John Marriott (British politician)

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For other people named John Marriott, see John Marriott (disambiguation).

Sir John Arthur Ransome Marriott (17 August 1859 – 6 June 1945) was a British educationist, historian, and Conservative Member of Parliament.

He taught modern history at Oxford University from 1884 to 1920. He was an Honorary fellow, formerly fellow, lecturer and tutor in modern History, of Worcester College, Oxford.

He was Conservative member of Parliament for Oxford from 1917 to 1922, and for York from 1923 to 1929. After defeat in 1929 he retired from active politics.

During the course of his lifetime he wrote more than forty books on British and European history, as well as current political subjects.

He was knighted in 1924.[1]

Early life[edit]

Marriott was born in Bowden, Cheshire, the son of a solicitor from a family of minor landowners.[2] He was educated at Repton School and New College, Oxford, graduating in 1882 with a Second in Modern History.[2] As an undergraduate he was an active member of the Canning Club, a Conservative society.[2]

Educationist and historian[edit]

In 1883 Marriott became a lecturer in Modern History at New College, and soon after at Worcester College, of which he became a Fellow in 1914.[2]

In 1886 he was recruited by M. E. Sadler as an Oxford University extension lecturer, to give lectures in towns across the country. He was a "natural platform orator... notable for characteristic gestures and the full sweep of his gown".[2] In 1895 he became secretary of the Extension delegacy, which he remained until 1920.[2]

Marriott wrote prolifically, on modern English and European history, the British Empire, and on political institutions. His books, aimed at a non-specialist audience, benefitted from his experience as an extension lecturer.[2]


Marriott had been politically active as an undergraduate, and in 1885 was adopted as the Conservative candidate for East St Pancras, although he later withdrew. In 1886 he was selected for Rochdale but lost in the general election to the defending Liberal, Thomas Bayley Potter. He applied for selection as Conservative candidate for the Oxford University by-election in 1914, but was not successful.[2]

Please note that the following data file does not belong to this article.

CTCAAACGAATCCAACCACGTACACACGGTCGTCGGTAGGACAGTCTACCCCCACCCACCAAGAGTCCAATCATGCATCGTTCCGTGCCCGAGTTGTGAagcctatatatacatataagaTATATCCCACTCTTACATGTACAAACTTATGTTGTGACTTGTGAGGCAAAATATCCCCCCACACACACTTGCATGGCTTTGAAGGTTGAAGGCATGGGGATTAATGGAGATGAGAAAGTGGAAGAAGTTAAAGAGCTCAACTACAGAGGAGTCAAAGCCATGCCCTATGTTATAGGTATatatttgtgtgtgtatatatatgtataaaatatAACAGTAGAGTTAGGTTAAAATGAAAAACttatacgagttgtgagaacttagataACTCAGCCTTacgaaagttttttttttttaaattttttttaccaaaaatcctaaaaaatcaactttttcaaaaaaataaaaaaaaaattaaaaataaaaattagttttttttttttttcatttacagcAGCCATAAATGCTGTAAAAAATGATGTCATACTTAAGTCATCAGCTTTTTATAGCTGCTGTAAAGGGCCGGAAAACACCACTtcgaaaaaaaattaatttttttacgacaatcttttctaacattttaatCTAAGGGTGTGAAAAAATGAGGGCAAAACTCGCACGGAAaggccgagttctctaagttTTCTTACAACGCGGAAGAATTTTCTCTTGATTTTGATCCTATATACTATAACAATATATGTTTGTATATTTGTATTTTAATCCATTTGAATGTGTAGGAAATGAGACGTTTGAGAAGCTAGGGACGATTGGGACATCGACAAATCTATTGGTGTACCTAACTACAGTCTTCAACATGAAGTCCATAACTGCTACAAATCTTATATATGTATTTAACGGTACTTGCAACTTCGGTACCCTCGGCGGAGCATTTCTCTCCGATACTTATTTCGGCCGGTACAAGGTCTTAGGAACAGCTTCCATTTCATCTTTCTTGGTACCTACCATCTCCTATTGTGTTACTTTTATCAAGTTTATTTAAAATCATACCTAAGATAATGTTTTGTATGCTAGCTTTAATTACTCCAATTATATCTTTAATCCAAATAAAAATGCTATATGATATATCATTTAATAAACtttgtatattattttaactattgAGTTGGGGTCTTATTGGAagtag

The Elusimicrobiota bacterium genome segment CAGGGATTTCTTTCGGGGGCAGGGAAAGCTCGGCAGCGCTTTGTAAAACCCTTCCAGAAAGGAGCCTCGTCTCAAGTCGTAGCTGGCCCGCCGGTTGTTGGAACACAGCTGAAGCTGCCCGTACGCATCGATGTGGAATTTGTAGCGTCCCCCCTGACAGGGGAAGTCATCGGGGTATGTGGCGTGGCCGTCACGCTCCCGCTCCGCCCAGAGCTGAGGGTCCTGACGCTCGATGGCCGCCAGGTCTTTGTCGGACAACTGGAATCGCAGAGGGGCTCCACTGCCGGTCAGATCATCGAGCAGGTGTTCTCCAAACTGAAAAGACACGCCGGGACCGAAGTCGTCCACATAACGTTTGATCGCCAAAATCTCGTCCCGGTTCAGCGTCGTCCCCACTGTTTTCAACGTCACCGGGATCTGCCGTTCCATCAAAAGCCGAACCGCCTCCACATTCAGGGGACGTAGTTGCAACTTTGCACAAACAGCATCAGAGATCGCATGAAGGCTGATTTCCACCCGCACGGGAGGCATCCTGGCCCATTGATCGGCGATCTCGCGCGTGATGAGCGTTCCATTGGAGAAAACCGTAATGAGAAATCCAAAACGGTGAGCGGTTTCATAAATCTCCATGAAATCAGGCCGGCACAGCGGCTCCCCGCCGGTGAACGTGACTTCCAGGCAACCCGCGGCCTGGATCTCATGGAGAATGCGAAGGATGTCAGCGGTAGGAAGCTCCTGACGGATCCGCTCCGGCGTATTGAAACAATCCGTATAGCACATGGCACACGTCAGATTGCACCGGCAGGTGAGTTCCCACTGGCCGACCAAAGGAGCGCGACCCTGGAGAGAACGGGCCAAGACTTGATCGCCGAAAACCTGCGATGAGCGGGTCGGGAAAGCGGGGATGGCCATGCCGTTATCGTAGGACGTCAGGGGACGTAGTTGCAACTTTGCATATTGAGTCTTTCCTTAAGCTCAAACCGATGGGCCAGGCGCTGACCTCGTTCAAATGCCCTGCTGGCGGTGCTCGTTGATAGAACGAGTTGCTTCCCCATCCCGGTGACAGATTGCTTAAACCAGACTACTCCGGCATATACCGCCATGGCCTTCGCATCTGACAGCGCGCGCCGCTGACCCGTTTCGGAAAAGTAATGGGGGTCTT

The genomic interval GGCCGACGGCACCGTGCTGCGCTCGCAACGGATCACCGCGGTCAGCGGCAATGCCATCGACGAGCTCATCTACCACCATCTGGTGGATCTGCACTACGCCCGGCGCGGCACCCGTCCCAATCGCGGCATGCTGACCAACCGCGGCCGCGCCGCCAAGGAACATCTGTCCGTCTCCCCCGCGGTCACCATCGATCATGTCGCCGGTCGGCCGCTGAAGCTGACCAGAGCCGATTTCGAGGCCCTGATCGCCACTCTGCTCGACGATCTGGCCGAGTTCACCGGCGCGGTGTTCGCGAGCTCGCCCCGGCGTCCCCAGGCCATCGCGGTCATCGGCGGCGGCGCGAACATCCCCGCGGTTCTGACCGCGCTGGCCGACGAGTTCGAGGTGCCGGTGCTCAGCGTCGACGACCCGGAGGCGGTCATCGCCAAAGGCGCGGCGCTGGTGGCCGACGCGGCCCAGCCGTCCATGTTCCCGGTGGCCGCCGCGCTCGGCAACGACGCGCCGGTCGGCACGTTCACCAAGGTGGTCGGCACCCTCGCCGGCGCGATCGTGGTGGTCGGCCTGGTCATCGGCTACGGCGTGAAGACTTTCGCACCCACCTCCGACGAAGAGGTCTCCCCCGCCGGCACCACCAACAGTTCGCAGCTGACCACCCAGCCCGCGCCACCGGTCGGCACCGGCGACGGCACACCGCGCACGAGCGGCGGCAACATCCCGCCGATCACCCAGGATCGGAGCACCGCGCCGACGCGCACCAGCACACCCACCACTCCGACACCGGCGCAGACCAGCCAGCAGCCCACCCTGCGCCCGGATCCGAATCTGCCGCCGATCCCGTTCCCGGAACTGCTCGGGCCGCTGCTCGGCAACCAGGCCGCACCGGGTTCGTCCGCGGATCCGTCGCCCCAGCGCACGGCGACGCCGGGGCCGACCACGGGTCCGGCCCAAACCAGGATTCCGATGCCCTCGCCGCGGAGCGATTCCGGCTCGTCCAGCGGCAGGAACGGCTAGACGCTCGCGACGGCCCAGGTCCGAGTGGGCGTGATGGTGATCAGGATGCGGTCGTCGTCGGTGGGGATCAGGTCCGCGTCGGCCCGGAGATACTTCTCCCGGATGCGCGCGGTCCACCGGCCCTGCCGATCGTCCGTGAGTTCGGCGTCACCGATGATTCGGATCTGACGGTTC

In 1917 he was elected unopposed under the war-time electoral pact to represent Oxford City in the by-election following the elevation to a UK peerage of Arthur Annesley. Re-elected in 1918 (in the so-called Coupon Election), he lost his seat in the general election of 1922 to Frank Gray, the Liberal.[2]

Marriott returned to parliament in 1923 for York, defending his seat successfully in the 1924 general election, but lost in 1929 to a Labour candidate, Frederick George Burgess.[2]

Personal life[edit]

In 1891 Marriott married Henrietta Robinson, daughter of the warden of Trinity College, Glenalmond and they had one daughter, Cicely, in 1892.[2]

He died in Llandrindod Wells on 6 June 1945.[2]



See also[edit]


  1. ^ Concise Dictionary of National Biography, 1992
  2. ^ a b c d e f g h i j k l Goldman, Lawrence. "John Marriott". ODNB. Oxford University Press. Retrieved 1 March 2017. 

External links[edit]

Parliament of the United Kingdom
Preceded by
The Viscount Valentia
Member of Parliament for Oxford
Succeeded by
Frank Gray
Preceded by
John Butcher
Member of Parliament for the City of York
Succeeded by
Frederick George Burgess